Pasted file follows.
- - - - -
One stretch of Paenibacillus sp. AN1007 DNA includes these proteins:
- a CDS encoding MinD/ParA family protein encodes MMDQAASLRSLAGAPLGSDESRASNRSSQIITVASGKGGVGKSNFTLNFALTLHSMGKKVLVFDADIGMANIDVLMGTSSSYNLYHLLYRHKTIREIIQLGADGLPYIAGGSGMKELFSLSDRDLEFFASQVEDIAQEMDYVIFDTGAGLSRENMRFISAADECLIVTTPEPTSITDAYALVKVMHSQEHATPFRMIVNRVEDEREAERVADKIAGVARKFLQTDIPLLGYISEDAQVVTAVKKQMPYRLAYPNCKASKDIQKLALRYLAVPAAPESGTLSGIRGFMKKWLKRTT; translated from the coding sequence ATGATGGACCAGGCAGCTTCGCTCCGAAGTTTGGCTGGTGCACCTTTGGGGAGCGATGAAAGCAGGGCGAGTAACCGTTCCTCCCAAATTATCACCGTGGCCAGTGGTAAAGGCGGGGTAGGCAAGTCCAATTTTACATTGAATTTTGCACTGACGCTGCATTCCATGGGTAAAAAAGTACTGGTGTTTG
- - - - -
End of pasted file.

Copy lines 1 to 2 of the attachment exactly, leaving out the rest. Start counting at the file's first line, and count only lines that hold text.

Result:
One stretch of Paenibacillus sp. AN1007 DNA includes these proteins:
- a CDS encoding MinD/ParA family protein encodes MMDQAASLRSLAGAPLGSDESRASNRSSQIITVASGKGGVGKSNFTLNFALTLHSMGKKVLVFDADIGMANIDVLMGTSSSYNLYHLLYRHKTIREIIQLGADGLPYIAGGSGMKELFSLSDRDLEFFASQVEDIAQEMDYVIFDTGAGLSRENMRFISAADECLIVTTPEPTSITDAYALVKVMHSQEHATPFRMIVNRVEDEREAERVADKIAGVARKFLQTDIPLLGYISEDAQVVTAVKKQMPYRLAYPNCKASKDIQKLALRYLAVPAAPESGTLSGIRGFMKKWLKRTT; translated from the coding sequence ATGATGGACCAGGCAGCTTCGCTCCGAAGTTTGGCTGGTGCACCTTTGGGGAGCGATGAAAGCAGGGCGAGTAACCGTTCCTCCCAAATTATCACCGTGGCCAGTGGTAAAGGCGGGGTAGGCAAGTCCAATTTTACATTGAATTTTGCACTGACGCTGCATTCCATGGGTAAAAAAGTACTGGTGTTTG